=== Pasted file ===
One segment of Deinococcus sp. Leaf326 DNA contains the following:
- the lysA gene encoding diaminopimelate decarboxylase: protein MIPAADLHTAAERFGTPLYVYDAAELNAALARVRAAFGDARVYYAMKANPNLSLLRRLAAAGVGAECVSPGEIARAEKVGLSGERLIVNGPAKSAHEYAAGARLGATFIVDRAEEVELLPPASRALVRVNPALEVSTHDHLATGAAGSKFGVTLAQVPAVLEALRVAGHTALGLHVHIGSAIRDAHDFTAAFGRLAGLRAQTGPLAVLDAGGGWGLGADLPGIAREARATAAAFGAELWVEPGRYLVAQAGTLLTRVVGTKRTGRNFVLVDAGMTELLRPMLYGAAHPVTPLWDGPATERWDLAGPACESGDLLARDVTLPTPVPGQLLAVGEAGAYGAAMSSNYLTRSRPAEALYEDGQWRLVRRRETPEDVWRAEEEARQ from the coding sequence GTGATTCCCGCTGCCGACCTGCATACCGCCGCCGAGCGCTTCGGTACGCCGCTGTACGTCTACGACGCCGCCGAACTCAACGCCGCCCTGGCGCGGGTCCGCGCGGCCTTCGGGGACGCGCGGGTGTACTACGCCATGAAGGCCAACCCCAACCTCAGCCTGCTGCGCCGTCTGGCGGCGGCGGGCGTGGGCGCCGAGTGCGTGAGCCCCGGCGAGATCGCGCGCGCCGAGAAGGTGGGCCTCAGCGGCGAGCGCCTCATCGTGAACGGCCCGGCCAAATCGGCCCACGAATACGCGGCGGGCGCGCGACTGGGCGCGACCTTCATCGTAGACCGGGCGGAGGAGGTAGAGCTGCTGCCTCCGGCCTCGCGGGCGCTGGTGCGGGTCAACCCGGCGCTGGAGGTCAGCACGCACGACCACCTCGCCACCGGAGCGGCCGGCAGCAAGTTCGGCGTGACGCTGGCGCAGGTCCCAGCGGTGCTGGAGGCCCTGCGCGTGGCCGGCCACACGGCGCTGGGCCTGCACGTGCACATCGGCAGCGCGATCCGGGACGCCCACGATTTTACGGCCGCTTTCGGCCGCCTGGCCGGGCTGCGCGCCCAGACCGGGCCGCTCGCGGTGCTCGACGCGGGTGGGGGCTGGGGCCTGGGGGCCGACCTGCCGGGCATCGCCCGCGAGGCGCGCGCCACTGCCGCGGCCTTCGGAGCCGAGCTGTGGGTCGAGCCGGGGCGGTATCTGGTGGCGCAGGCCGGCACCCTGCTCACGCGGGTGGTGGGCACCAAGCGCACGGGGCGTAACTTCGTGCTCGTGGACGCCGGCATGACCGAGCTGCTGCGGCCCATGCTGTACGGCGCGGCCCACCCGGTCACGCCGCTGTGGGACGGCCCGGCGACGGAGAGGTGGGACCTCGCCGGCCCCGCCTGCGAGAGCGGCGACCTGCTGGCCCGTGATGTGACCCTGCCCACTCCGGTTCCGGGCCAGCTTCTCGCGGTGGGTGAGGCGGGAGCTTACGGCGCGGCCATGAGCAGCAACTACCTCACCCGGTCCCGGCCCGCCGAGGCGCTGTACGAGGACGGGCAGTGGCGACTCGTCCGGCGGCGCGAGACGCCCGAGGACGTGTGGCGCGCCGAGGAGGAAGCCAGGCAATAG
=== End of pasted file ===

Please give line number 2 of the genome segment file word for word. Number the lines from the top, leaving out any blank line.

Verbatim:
- the lysA gene encoding diaminopimelate decarboxylase: protein MIPAADLHTAAERFGTPLYVYDAAELNAALARVRAAFGDARVYYAMKANPNLSLLRRLAAAGVGAECVSPGEIARAEKVGLSGERLIVNGPAKSAHEYAAGARLGATFIVDRAEEVELLPPASRALVRVNPALEVSTHDHLATGAAGSKFGVTLAQVPAVLEALRVAGHTALGLHVHIGSAIRDAHDFTAAFGRLAGLRAQTGPLAVLDAGGGWGLGADLPGIAREARATAAAFGAELWVEPGRYLVAQAGTLLTRVVGTKRTGRNFVLVDAGMTELLRPMLYGAAHPVTPLWDGPATERWDLAGPACESGDLLARDVTLPTPVPGQLLAVGEAGAYGAAMSSNYLTRSRPAEALYEDGQWRLVRRRETPEDVWRAEEEARQ from the coding sequence GTGATTCCCGCTGCCGACCTGCATACCGCCGCCGAGCGCTTCGGTACGCCGCTGTACGTCTACGACGCCGCCGAACTCAACGCCGCCCTGGCGCGGGTCCGCGCGGCCTTCGGGGACGCGCGGGTGTACTACGCCATGAAGGCCAACCCCAACCTCAGCCTGCTGCGCCGTCTGGCGGCGGCGGGCGTGGGCGCCGAGTGCGTGAGCCCCGGCGAGATCGCGCGCGCCGAGAAGGTGGGCCTCAGCGGCGAGCGCCTCATCGTGAACGGCCCGGCCAAATCGGCCCACGAATACGCGGCGGGCGCGCGACTGGGCGCGACCTTCATCGTAGACCGGGCGGAGGAGGTAGAGCTGCTGCCTCCGGCCTCGCGGGCGCTGGTGCGGGTCAACCCGGCGCTGGAGGTCAGCACGCACGACCACCTCGCCACCGGAGCGGCCGGCAGCAAGTTCGGCGTGACGCTGGCGCAGGTCCCAGCGGTGCTGGAGGCCCTGCGCGTGGCCGGCCACACGGCGCTGGGCCTGCACGTGCACATCGGCAGCGCGATCCGGGACGCCCACGATTTTACGGCCGCTTTCGGCCGCCTGGCCGGGCTGCGCGCCCAGACCGGGCCGCTCGCGGTGCTCGACGCGGGTGGGGGCTGGGGCCTGGGGGCCGACCTGCCGGGCATCGCCCGCGAGGCGCGCGCCACTGCCGCGGCCTTCGGAGCCGAGCTGTGGGTCGAGCCGGGGCGGTATCTGGTGGCGCAGGCCGGCACCCTGCTCACGCGGGTGGTGGGCACCAAGCGCACGGGGCGTAACTTCGTGCTCGTGGACGCCGGCATGACCGAGCTGCTGCGGCCCATGCTGTACGGCGCGGCCCACCCGGTCACGCCGCTGTGGGACGGCCCGGCGACGGAGAGGTGGGACCTCGCCGGCCCCGCCTGCGAGAGCGGCGACCTGCTGGCCCGTGATGTGACCCTGCCCACTCCGGTTCCGGGCCAGCTTCTCGCGGTGGGTGAGGCGGGAGCTTACGGCGCGGCCATGAGCAGCAACTACCTCACCCGGTCCCGGCCCGCCGAGGCGCTGTACGAGGACGGGCAGTGGCGACTCGTCCGGCGGCGCGAGACGCCCGAGGACGTGTGGCGCGCCGAGGAGGAAGCCAGGCAATAG